The Tower Chimes   Union Church of Pocantico Hills 555 Bedford Road Tarrytown, New York 10591 914.631.2069 / ____________________   The Rev. Dr. F. Paul DeHoff, Pastor

Beth Coffman, Editor                                                                                                                           March 2019

February 25, 2019

Dear Members and Friends of Union Church,

On behalf of the Board of Trustees, I am excited to share the news that Mr. Richard Coffey has accepted our offer for employment as the new Organist/Choir Director. He looks forward to his first Sunday in the position on March 3rd. I know you will all welcome him into our wonderful community. 

Mr. Coffey was an outstanding candidate with an impressive, extensive musical background and a long devotion to church music. Mr. Coffey retired in 2017 after 45 years as the Minister of Music and Organist for the South Church of New Britain, Connecticut. He continues as Music Director of the Hartford Chorale, a  symphonic chorus that performs around the world. He holds musical degrees from the University of North Carolina at Greensboro and Union Theological Seminary. He is the recipient of numerous awards for outstanding musical achievement. 

The Search Committee was dazzled by Mr. Coffey’s energetic, creative musical talent, his interest and excitement about Union Church, the breadth and depth of his musical knowledge and experience, his demonstrated leadership of vocal groups both large and small, his passion for the organ and sacred music and his reverence for the living church and its liturgy. 

I would like to thank Rev. DeHoff for his guidance and the Search Committee led capably by David Bartholomew  who worked  tirelessly  in  concert with myself,  Susan Angst, Ruth Tedder DiLorenzo, Yvette Lin, Greg Perry, and Nancy Schellhas. It was a satisfying, collegial and respectful group dynamic in which all worked for the good of Union Church.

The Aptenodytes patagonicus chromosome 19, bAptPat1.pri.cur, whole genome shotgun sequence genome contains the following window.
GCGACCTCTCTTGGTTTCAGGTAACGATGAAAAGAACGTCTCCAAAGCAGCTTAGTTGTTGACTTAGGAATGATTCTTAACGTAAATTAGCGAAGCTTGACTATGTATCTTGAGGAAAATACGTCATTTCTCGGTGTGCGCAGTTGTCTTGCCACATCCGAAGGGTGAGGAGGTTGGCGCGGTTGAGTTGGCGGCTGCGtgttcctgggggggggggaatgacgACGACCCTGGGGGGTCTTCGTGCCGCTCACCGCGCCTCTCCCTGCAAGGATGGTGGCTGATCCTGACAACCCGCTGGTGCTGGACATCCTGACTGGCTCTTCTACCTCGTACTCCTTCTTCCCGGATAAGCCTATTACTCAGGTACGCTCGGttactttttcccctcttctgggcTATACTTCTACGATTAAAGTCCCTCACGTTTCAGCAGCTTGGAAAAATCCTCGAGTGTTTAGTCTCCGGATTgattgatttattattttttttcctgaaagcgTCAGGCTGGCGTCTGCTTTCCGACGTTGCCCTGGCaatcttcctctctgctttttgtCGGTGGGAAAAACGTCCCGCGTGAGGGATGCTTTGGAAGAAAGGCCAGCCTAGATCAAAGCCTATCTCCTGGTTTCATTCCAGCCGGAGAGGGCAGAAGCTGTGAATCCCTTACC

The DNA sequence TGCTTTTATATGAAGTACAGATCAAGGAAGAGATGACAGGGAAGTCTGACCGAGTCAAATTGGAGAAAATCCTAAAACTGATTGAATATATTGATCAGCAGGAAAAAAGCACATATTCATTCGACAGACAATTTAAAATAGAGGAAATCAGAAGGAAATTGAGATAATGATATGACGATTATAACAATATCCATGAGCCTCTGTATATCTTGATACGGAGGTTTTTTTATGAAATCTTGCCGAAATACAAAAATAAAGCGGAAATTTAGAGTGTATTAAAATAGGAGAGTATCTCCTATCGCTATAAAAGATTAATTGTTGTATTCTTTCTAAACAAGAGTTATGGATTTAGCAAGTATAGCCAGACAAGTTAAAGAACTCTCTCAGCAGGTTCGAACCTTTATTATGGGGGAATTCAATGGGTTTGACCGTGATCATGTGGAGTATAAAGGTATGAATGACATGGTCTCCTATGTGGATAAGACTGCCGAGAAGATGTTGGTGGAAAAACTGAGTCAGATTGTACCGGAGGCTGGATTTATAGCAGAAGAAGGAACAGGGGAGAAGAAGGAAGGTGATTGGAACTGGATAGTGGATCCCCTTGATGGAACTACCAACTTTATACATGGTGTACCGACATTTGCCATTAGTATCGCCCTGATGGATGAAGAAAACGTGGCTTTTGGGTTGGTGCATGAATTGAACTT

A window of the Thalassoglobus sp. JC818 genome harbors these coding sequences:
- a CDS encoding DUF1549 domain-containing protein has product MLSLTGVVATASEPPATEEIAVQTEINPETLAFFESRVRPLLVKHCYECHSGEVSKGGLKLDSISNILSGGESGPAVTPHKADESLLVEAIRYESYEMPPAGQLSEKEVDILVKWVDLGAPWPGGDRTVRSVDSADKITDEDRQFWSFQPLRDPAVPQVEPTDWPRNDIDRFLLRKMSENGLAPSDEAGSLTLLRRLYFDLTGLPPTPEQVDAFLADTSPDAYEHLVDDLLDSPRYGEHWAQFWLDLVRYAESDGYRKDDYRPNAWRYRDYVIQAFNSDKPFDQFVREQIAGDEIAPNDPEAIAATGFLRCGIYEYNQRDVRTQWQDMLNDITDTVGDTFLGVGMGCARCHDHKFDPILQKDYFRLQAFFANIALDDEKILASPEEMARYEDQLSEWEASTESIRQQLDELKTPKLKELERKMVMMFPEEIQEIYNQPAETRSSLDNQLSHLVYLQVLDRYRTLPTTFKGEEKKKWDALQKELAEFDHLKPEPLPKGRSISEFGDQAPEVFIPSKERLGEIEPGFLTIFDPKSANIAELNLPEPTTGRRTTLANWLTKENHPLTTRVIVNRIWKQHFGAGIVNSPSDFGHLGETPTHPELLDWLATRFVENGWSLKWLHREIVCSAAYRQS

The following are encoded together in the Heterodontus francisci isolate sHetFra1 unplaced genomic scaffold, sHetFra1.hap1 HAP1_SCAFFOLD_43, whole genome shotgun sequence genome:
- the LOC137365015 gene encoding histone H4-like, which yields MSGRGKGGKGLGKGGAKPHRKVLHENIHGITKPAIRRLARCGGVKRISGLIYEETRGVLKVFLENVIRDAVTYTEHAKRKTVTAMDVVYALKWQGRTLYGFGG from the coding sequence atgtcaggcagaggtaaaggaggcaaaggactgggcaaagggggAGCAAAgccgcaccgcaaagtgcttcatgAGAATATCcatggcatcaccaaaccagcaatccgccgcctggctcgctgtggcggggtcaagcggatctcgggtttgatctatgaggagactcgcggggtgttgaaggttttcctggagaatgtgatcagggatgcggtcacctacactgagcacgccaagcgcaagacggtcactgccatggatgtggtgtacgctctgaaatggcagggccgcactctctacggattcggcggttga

Carla DeLandri

President, Board of Trustees

… from the Pastor’s desk

The Hymnbook has a central place in the worship of the church.  The psalmist invites us to “…sing to the Lord a new song”.  St. Paul urges the churches to praise God “….in psalms and hymns and spiritual songs”.  The Reformation began in a burst of congregational singing.  The Hymnbook (Hymnal) is central in the worship and devotional life of individuals and of the congregation.   Union Church has a strong tradition of praising God – Hymnbook in hand.  Carla DeLandri has introduced you to Richard M. Coffey, who will begin his tenure at Union Church on March 3 of this year as Organist/Choir Director.  Mr. Coffey follows, in my time here, the outstanding leadership in music of Norman Smith, Thomas Zachacz, and Samuel Chapin.  Thanks to them for helping us make our “…joyful noise to the Lord” – and welcome Richard Coffey.

We will do our best!

Mar. 3 “The Radiance of Christ” Exodus 24:12-18 & Mark 9: 2-9
Mar. 6 8 pm Ash Wednesday “At the Center of the Self” Romans 7:21-25 & Luke 9:18-25
Mar. 10 “The Greatest Thing in the World” I Corinthians 13 & Matthew 6:1-4
Mar. 17 “God’s Word Made Flesh” Psalm 27 & John 1:1-18
Mar. 24 “Who Are the True Believers?” Philippians 4:1-9 & Mark 9:14-29
March 31 “Encounter on a Lonely Road” Acts 8:26-40 & John 14:15-21
Mar. 3 Joan Coffman & Joyce Skiko
Mar. 10 Susan and Ethel Angst
Mar. 17 OPEN
Mar. 24 Imperato Family
Mar. 31 Trustees

Please consider hosting a Fellowship Hour after an 11:00 a.m. Service.  Currently March 17th is open as well as many Sundays in April and May. If you have any questions, please ask any Deacon.  Thank you!!


We will begin our observation of Lent with an Ash Wednesday Service of Holy Communion on March 6th at 8:00 p.m.  The Sermon title is “At the Center of the Self.”